What generates voltage when you warm it up, push on it, or blow on it?
Get your mind out of the gutter. The correct answer is polyvinylidene fluoride, a material NASA researchers have refined for use in morphing aircraft that shapeshift in response to their environment. But wait! There’s more: It can also kickstart the human body’s healing process.
Because of its potential to heal the world and make it a better place, the polymer’s inventors, Mia Siochi and Lisa Scott Carnell, have now turned it over to the public through NASA’s Technology Transfer Program. Through that process, companies license NASA technology for cheap and turn it into products to sell to non-astronauts. But transforming space stuff into Earth stuff isn’t always smooth. Turned-over technology can get lost inside the catalog, stall out in the bowels of a company, or become part of a product the original inventors wouldn’t approve of.
Polyvinylidene fluoride certainly has the potential to do what its inventors hope it will: heal humans. It’s a so-called electroactive substance that gins up an electric field when stimulated. The researchers developed a process to align and weave its fibers—which in previous productions were strewn randomly—into a kind of high-tech gauze.
Although that work began with aerospace in mind, Siochi and Carnell quickly saw its medical applications, including how it could help wounded astronauts—a medical gap NASA has noted in its technology roadmap. They knew the body’s natural electrical properties already help it heal: Damaged skin layers generate a voltage across themselves (TIL, anyway), which creates an electric field that healing cells called keratinocytes move toward, like geese that align their flight with Earth’s poles.
And they saw that when they warmed the polymer to body temperature, its electric field activated. Adult stem cells responded to that electric field. What if, Carnell thought, they put the gauze directly on a person’s body and let their natural warmth activate its electricity?
Doctors have long voltaged the body to jolt cell migration and coax healing along. But normally, a patient has to go into the hospital and plug in to a device. Siochi and Carnell’s gauze could do the same duty as an unassuming, apply-at-home first-aid pad, pressed like the cushion of a Band-Aid to the skin.
NASA liked the idea, and how it could help astronauts and the rest of us. And that’s when the Technology Transfer office took notice. Let’s take this to the commercial space, they said.
Out of the Ivory Tower
To market, to market is actually part of NASA’s job. It’s in the 1958 Space Act, which declared that the then-newborn agency must spin off its innovations in the direction of the earthbound humans who bankroll its development.
The Technology Transfer office curates a catalog: NASA’s best-working innovations that would feel at home in the private sector. They’re the NASA equivalent of that power station at the Goodwill where you can test toasters before you buy, except a toaster expert tests them for you. They then brainstorm industries and companies that could use them—perhaps Johnson & Johnson would like to learn more about electroactive gauze, for instance? Interested parties can license patents, which program executive Dan Lockney says usually cost $5,000 to $10,000. Software licenses are mostly gratis.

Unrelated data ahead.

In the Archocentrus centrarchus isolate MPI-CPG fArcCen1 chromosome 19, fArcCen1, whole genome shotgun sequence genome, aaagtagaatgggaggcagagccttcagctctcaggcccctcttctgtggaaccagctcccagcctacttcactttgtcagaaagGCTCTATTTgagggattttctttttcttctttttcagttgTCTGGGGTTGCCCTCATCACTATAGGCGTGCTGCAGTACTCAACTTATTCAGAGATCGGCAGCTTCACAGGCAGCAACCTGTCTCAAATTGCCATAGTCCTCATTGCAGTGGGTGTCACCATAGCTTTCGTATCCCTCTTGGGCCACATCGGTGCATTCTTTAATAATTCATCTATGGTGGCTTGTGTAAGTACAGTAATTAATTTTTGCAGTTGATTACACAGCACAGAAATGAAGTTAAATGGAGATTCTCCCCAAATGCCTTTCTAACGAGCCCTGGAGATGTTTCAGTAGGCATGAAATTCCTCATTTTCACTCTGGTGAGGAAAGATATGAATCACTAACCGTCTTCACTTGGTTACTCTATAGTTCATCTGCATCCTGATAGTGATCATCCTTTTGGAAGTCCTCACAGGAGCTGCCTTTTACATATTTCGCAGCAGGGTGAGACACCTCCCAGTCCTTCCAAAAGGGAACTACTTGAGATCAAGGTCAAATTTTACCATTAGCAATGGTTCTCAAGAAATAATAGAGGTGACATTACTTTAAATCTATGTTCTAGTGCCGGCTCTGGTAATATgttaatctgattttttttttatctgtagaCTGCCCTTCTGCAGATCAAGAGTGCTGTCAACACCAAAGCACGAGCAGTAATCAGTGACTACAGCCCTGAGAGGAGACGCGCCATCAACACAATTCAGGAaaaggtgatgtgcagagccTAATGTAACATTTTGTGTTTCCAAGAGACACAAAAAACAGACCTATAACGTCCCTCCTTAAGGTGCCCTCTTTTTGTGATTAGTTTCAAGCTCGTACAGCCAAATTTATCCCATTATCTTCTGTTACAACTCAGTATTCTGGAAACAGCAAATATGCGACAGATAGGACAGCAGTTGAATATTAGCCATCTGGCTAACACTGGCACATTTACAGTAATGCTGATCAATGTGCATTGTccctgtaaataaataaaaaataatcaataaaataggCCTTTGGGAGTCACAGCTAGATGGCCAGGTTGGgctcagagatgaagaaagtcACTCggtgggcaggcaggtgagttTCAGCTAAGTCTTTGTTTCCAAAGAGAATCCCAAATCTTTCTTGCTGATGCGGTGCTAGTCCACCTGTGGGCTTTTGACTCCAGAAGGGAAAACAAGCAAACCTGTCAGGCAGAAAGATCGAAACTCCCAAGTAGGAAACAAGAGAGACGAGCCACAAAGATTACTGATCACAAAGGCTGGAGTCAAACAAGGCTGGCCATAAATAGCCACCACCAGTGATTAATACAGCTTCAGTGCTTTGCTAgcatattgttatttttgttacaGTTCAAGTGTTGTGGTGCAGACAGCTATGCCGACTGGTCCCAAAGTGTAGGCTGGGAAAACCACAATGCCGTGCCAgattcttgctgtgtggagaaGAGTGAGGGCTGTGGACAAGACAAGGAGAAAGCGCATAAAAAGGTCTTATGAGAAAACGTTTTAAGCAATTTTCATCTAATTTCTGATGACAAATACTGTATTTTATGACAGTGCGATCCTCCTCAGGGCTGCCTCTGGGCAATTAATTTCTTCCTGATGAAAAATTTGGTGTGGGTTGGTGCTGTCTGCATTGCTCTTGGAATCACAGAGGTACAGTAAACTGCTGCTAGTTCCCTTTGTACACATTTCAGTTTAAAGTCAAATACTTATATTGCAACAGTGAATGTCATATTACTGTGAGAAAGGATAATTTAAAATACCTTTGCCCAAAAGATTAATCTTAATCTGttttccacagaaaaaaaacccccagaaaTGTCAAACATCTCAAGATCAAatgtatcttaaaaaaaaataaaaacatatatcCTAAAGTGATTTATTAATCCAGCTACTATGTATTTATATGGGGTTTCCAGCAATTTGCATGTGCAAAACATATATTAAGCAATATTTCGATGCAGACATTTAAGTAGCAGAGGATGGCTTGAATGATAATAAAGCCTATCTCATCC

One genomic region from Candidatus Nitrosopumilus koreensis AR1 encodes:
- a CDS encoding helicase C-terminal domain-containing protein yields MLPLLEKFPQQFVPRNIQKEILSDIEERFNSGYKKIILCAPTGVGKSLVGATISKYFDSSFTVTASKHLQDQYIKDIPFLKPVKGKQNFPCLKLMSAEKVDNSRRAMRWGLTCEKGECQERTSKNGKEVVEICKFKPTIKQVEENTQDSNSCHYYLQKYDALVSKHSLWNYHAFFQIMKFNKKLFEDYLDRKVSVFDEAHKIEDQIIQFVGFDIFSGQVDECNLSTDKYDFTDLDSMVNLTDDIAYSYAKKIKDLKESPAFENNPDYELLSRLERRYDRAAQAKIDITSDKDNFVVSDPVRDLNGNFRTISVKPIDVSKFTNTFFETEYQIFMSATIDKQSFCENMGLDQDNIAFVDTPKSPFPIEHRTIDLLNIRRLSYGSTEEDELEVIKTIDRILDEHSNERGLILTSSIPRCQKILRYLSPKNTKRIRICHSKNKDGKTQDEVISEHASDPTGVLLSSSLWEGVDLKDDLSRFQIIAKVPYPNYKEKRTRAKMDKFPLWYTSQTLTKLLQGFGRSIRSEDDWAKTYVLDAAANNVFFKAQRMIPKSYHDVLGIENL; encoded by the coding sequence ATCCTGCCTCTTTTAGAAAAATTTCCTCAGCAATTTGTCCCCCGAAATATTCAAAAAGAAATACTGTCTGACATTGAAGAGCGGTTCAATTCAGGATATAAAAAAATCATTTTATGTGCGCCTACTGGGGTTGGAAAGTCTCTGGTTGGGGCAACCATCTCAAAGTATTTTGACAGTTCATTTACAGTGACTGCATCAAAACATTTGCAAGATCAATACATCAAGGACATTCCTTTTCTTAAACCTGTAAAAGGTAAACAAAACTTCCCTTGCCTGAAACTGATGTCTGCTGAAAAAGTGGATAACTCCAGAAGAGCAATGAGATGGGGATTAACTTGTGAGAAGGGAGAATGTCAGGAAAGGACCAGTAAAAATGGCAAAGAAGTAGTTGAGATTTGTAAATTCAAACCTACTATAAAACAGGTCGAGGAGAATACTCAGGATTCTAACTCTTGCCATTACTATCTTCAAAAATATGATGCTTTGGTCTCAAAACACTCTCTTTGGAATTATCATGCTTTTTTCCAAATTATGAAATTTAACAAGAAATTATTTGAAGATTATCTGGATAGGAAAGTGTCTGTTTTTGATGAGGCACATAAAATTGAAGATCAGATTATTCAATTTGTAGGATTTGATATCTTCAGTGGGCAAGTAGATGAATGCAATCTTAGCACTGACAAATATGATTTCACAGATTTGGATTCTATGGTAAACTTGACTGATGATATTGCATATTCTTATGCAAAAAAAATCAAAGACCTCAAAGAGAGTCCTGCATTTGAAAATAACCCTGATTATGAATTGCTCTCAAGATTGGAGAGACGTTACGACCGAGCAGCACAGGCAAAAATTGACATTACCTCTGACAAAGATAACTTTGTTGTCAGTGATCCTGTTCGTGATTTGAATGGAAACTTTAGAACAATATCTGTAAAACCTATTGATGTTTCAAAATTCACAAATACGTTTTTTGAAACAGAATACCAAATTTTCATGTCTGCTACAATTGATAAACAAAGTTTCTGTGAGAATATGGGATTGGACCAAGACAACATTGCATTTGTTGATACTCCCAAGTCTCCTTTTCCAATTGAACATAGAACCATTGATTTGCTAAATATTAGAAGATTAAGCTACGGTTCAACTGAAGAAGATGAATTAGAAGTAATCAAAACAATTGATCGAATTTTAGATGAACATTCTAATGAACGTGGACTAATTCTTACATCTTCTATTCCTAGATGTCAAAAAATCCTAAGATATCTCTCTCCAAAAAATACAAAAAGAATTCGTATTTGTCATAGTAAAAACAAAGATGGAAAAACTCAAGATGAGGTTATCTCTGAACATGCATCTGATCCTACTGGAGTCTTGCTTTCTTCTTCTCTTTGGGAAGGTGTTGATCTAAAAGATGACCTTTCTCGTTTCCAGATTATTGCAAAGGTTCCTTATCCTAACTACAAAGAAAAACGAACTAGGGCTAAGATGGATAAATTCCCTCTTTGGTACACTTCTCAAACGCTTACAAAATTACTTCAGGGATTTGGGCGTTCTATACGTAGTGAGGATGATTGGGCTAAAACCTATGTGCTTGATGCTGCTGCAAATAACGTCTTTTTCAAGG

Sometimes, the great unknown of the buyer concerns scientists, who are rightly attached to their inventions. They as individuals don’t get a say in who licenses their technology, or what they use it for. “If it lands with the right company that’s well-intentioned and can carry it forward successfully, it’s a win all around,” says Carnell. “But sometimes that doesn’t happen. That’s where some of the apprehension comes in.”
Still, even if NASA’s inventors aren’t always happy, NASA as an entity has to put these patents up for grabs. “Congress says, ‘We want you to do this this and this,’ and we go do it,” says Lockney.
But Lockney believes the more philosophical reasoning behind the legislation is right. Being part of an organization that exists solely to use taxpayer dollars to study and explore the cosmos is a form of privilege. Tech transfer is a way to say, “Thanks, citizens!” instead of simply having the best’s brightest inventions disappear inside the black box of a satellite.
Sometimes that does happen. Not every NASA light-bulb has a socket in the corporate world.
But when tech transfer goes well, it goes really well, fulfilling the agency’s mission and making inventors feel fuzzy about their societal contributions. An anti-gravity suit now comes in the form of LifeWrap, a low-cost garment that stops post-partum hemorrhaging. The camera in your cell phone came from a Jet Propulsion Laboratory prototype. Peanut butter sandwiches now feature smeared-in omega fatty acids that came from culinary experiments for long-duration spaceflight. And to all of the leads in Medtronic’s pacemakers: NASA says you’re welcome.
There are also spinoffs you’ll never see, like those for One Percenters (who have perhaps found a way to avoid most of their taxes anyway): A responsive and precise temperature and fluid control system has made its way into a $5,950 Blossom coffee machine that will drip water of an exact Fahrenheit onto your temperature-controlled Kopi luwak beans. In this case, the guy who worked with the control-loop technology at NASA now works for the coffee company, so he is probably feeling fine.
For Siochi and Carnell’s part, they hope their gauze will be adopted into a good home, one that will help their little invention make a big difference—saving people from pain and expensive doctors’ visits, rather than giving them a bespoke brew.